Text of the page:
Operation Jubilee - The Disastrous
August 19, 1942
Few raids have been subjected to so much scrutiny, analysis and comment as
Operation Jubilee, better known as the Dieppe Raid. It aimed to seize a major
port and to hold it for a short period, while seeking opportunities to gather
intelligence and to demolish
important infrastructure and buildings. The raid would show the UK's
determination to fight on and, if successful, it would boost the morale of the
armed forces and the country. At the same
time, Mountbatten wanted to test Combined Operations amphibious
landing training, equipment and techniques in a sizeable raid against entrenched German shore
defences. The raid
failed in almost every regard and at a high cost in lives lost, numbers injured
and captured, particularly for the Canadian Forces involved.
In August 2012, a 'History TV' documentary
based on 15years research by David O'Keefe provided fresh insight into other
top secret purposes behind the raid, which casts a different light on the day's
events. More details on this below. In any event, lessons were learned and similar mistakes were
avoided in future amphibious operations, including D-Day.
was the worst year of the war for the Allies. At the time of Operation Jubilee, the UK could not boast a single
victory against the Germans in the field (excluding Commando 'pin-prick' raids) and British and Commonwealth troops in North Africa were being
contained and driven back by the Africa Corps.
In the Far East, the
Japanese were occupying substantial parts of the former British Empire, the
Americans were still feeling their material losses at Pearl Harbour and
struggling to maintain what was left of their Philippine Army and the Russians
were under pressure as Hitler's thrust into
the Caucuses took hold. The immediate outlook was bleak.
[Map courtesy of Google Map Data 2017.]
The most critical situation
was on the Russian Front, where the German
offensive seemed unstoppable. Stalin called loudly and often for an offensive in
the west to reduce the pressure on his armies and, in truth, a Russian military collapse would be
catastrophic for the whole Allied war effort.
The Russian viewpoint
enjoyed American support, with some American military leaders
favouring action in the Pacific against the Japanese, if no large scale offensive in the
west was possible. The general public also agitated for offensive action in support
OF the beleaguered Russians. Mass rallies
were held in both Trafalgar
Square in London and Madison Square gardens in New York during April, 1942,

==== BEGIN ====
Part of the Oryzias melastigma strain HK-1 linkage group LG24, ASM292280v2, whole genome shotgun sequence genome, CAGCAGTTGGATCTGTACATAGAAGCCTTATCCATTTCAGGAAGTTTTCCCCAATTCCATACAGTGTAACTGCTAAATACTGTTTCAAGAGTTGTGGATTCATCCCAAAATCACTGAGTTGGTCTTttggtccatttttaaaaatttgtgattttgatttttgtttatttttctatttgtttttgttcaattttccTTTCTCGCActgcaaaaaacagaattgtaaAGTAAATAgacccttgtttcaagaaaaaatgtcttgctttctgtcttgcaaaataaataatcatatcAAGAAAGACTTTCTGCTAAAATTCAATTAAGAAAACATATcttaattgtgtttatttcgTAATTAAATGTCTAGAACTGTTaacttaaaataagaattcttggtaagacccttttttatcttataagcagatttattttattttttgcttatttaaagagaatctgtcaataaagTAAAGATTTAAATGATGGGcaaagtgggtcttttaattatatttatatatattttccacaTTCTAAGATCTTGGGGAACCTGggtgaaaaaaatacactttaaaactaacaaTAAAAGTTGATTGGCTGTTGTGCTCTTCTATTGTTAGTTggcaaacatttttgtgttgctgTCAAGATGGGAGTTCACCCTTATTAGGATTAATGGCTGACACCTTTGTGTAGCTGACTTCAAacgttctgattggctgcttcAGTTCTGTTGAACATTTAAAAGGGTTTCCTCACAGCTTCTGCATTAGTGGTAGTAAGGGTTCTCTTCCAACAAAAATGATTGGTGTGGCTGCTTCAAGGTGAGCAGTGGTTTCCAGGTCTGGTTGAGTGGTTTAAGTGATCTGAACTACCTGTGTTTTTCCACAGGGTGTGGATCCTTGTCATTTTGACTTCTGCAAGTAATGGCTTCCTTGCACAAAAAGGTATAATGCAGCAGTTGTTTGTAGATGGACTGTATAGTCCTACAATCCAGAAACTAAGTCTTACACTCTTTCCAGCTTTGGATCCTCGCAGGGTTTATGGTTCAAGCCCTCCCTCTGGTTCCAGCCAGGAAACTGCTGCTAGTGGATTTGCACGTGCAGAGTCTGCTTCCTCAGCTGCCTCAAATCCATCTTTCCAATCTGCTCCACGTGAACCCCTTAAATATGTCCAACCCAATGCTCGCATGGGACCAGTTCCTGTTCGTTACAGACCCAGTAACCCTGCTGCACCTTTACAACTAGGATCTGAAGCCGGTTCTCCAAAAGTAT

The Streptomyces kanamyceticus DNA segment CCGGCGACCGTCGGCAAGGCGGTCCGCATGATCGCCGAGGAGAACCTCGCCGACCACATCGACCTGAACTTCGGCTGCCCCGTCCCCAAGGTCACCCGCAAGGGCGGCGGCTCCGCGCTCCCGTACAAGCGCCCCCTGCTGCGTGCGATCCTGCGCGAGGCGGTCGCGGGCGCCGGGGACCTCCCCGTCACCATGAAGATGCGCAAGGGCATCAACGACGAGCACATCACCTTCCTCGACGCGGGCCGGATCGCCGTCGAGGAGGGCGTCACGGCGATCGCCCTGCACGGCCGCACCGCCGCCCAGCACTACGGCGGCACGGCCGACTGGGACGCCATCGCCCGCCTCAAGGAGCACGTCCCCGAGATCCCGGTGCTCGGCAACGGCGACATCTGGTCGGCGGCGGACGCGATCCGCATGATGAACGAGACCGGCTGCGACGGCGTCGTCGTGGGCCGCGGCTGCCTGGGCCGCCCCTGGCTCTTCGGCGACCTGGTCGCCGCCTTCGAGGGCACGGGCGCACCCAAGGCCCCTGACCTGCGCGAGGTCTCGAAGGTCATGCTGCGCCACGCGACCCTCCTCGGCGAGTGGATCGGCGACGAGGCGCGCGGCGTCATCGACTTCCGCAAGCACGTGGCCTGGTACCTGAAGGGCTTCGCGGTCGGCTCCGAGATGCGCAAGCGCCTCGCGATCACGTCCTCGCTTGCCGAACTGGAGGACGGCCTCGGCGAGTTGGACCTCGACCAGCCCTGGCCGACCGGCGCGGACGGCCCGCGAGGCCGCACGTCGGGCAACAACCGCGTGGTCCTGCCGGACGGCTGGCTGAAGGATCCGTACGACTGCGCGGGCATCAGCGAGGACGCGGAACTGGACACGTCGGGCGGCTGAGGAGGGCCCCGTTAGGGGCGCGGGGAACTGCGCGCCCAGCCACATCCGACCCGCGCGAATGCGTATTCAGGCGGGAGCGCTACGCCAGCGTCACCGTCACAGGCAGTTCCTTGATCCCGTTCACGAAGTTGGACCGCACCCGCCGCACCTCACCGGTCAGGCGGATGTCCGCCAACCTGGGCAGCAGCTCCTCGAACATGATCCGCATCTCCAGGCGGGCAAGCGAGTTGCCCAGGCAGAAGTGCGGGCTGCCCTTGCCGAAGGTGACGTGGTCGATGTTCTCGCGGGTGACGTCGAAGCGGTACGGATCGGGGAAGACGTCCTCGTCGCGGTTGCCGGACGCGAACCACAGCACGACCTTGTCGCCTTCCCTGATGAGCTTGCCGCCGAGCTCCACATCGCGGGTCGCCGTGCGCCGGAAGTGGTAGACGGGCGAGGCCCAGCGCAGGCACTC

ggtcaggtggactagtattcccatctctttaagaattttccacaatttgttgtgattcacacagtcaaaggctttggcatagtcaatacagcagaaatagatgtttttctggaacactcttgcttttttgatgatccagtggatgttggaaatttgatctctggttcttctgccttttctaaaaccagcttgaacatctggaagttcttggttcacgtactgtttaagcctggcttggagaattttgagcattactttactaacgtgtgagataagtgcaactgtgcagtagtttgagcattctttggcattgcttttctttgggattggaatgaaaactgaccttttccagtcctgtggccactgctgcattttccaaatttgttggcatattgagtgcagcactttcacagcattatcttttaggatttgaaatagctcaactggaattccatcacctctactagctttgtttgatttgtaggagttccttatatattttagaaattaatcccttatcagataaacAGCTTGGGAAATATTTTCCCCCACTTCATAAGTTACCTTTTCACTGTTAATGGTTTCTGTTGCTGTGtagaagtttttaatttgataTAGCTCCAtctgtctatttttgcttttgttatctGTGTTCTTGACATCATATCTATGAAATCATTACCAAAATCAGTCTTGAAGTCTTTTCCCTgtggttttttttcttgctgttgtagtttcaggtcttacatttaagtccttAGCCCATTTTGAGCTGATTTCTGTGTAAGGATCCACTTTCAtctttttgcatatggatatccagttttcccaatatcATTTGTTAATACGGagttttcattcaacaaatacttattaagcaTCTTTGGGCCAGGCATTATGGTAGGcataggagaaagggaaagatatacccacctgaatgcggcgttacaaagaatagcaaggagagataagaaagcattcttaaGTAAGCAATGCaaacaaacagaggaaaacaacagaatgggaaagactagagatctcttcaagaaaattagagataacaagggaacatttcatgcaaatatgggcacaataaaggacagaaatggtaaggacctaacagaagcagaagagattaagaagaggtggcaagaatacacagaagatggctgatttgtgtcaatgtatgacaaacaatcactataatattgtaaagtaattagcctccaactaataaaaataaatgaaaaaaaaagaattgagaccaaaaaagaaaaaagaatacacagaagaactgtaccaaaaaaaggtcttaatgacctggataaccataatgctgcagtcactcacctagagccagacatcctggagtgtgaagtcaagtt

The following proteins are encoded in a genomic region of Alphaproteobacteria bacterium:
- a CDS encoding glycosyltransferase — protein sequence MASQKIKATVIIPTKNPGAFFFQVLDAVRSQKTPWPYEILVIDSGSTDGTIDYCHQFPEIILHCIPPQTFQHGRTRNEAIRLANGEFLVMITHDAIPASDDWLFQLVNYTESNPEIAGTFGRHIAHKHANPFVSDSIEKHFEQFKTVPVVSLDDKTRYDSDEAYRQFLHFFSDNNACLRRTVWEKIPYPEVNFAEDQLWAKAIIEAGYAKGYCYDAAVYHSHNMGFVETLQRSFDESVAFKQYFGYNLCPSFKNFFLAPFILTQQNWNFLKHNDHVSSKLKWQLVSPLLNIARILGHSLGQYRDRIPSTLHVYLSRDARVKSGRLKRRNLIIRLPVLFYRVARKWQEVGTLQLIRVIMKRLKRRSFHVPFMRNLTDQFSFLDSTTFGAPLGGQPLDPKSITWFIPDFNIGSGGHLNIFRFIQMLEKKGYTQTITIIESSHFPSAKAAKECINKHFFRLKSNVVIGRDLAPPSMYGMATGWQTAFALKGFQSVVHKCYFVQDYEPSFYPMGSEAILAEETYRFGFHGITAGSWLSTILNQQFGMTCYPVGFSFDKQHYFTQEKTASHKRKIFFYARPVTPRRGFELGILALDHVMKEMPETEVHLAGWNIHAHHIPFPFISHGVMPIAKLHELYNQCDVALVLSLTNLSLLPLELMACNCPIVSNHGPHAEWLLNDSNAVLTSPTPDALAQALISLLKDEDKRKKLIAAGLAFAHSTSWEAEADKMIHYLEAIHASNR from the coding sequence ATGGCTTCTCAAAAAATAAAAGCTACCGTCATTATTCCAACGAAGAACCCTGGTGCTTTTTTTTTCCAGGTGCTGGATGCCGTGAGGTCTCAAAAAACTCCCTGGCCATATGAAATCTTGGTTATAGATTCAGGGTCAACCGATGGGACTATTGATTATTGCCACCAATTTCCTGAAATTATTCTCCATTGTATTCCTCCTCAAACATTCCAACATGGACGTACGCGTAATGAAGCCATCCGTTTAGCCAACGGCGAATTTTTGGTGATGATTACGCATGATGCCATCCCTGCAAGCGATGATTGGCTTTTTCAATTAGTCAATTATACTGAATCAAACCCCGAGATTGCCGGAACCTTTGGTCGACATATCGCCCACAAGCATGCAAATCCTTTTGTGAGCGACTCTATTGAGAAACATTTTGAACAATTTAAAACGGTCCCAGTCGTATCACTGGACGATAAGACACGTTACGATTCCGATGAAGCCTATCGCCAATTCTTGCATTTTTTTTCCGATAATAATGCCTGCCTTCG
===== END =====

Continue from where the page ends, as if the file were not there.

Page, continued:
called for "a second front now!"
There was, therefore,
increasing pressure on Churchill and the British Chiefs of Staff to mount a
significant offensive operation on the Western Front, that would at least discourage Hitler from sending additional reinforcements to the East
It was against this
menacing background that the Dieppe raid was planned.
Plans & Preparations
conceived in April 1942 by Combined Operations Headquarters (COHQ), and code named
'Operation Rutter', the Allies planned to conduct a major, division size, raid on
a German held port on the French channel coast and to hold it for the duration
of at least two tides. They would cause the
greatest amount of destruction of enemy facilities and defences before
original plan was approved by the Chiefs of Staff in May 1942. It included
dropping paratroops inland of the port, prior to a frontal amphibious assault.
However, with the involvement of paratroops, the raid was vulnerable to weather conditions in the area. General Montgomery was to
supply the bulk of the troops from his South Eastern Command but the Canadian
Government pressed for Canadian troops to see some action. The Canadian 2nd
Division, under the command of
Major-General 'Ham' Roberts was, subsequently, selected for the main force.
[Photo; Major-General 'Ham'
The 237 vessels, 5,000 Canadians, 1,000 British
and 50 US Rangers assembled in five ports on the south coast of England between
Southampton and Newhaven. In support were 74 squadrons of aircraft, of which 60
were fighter squadrons. Early rehearsals were disastrous and, by the time
they improved, the consistently bad weather caused delay.
Montgomery felt the
security of the operation was compromised, since the troops had been briefed and